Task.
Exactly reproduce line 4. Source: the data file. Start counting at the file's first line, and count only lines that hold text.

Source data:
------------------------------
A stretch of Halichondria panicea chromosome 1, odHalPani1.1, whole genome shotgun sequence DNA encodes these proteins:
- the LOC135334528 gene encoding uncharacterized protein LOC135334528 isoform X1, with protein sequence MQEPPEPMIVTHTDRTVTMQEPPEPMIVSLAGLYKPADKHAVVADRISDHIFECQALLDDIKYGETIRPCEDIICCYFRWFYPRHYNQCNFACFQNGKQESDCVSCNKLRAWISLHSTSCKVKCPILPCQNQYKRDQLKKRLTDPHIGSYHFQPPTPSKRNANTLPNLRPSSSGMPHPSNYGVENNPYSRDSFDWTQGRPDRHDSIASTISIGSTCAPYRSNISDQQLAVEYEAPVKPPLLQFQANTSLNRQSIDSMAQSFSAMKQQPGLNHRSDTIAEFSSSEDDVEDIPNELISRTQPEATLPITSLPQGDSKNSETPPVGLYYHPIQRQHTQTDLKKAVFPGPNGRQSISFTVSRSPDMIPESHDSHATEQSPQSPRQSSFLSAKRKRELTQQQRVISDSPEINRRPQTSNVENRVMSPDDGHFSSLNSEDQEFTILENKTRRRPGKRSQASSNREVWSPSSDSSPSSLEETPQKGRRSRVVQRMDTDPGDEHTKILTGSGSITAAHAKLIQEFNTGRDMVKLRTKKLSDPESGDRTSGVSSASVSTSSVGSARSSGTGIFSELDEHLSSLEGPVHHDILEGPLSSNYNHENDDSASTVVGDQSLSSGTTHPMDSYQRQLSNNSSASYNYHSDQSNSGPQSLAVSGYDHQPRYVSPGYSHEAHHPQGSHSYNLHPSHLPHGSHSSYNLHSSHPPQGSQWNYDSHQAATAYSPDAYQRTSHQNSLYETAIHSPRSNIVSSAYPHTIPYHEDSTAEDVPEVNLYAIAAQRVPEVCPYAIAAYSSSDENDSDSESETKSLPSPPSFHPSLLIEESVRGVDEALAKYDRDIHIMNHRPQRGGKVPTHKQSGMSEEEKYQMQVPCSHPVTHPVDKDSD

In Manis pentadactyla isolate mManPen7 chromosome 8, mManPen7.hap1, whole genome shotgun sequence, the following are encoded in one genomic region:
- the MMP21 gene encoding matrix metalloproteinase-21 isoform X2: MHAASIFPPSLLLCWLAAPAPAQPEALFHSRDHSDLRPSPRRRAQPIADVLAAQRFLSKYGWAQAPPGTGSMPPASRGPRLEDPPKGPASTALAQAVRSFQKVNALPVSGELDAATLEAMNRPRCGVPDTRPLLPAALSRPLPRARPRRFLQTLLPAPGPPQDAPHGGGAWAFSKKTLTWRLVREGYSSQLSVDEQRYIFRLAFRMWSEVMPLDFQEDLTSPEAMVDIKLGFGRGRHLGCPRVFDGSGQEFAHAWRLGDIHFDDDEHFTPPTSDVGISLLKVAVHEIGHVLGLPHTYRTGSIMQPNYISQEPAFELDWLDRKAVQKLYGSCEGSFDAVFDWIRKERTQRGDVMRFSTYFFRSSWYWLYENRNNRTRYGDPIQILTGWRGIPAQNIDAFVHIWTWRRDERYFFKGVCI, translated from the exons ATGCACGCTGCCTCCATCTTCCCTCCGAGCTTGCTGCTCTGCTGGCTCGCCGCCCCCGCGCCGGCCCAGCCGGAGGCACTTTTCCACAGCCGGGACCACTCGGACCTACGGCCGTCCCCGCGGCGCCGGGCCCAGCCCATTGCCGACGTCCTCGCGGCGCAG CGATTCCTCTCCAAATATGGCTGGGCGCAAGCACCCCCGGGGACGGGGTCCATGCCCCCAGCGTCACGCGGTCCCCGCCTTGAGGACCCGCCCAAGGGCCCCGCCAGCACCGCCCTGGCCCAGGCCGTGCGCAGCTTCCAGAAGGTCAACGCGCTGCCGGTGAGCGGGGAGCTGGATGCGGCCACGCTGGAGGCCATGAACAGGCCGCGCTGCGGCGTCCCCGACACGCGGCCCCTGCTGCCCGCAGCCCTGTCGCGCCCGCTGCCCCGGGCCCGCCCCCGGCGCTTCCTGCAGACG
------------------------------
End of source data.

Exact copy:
- the MMP21 gene encoding matrix metalloproteinase-21 isoform X2: MHAASIFPPSLLLCWLAAPAPAQPEALFHSRDHSDLRPSPRRRAQPIADVLAAQRFLSKYGWAQAPPGTGSMPPASRGPRLEDPPKGPASTALAQAVRSFQKVNALPVSGELDAATLEAMNRPRCGVPDTRPLLPAALSRPLPRARPRRFLQTLLPAPGPPQDAPHGGGAWAFSKKTLTWRLVREGYSSQLSVDEQRYIFRLAFRMWSEVMPLDFQEDLTSPEAMVDIKLGFGRGRHLGCPRVFDGSGQEFAHAWRLGDIHFDDDEHFTPPTSDVGISLLKVAVHEIGHVLGLPHTYRTGSIMQPNYISQEPAFELDWLDRKAVQKLYGSCEGSFDAVFDWIRKERTQRGDVMRFSTYFFRSSWYWLYENRNNRTRYGDPIQILTGWRGIPAQNIDAFVHIWTWRRDERYFFKGVCI, translated from the exons ATGCACGCTGCCTCCATCTTCCCTCCGAGCTTGCTGCTCTGCTGGCTCGCCGCCCCCGCGCCGGCCCAGCCGGAGGCACTTTTCCACAGCCGGGACCACTCGGACCTACGGCCGTCCCCGCGGCGCCGGGCCCAGCCCATTGCCGACGTCCTCGCGGCGCAG CGATTCCTCTCCAAATATGGCTGGGCGCAAGCACCCCCGGGGACGGGGTCCATGCCCCCAGCGTCACGCGGTCCCCGCCTTGAGGACCCGCCCAAGGGCCCCGCCAGCACCGCCCTGGCCCAGGCCGTGCGCAGCTTCCAGAAGGTCAACGCGCTGCCGGTGAGCGGGGAGCTGGATGCGGCCACGCTGGAGGCCATGAACAGGCCGCGCTGCGGCGTCCCCGACACGCGGCCCCTGCTGCCCGCAGCCCTGTCGCGCCCGCTGCCCCGGGCCCGCCCCCGGCGCTTCCTGCAGACG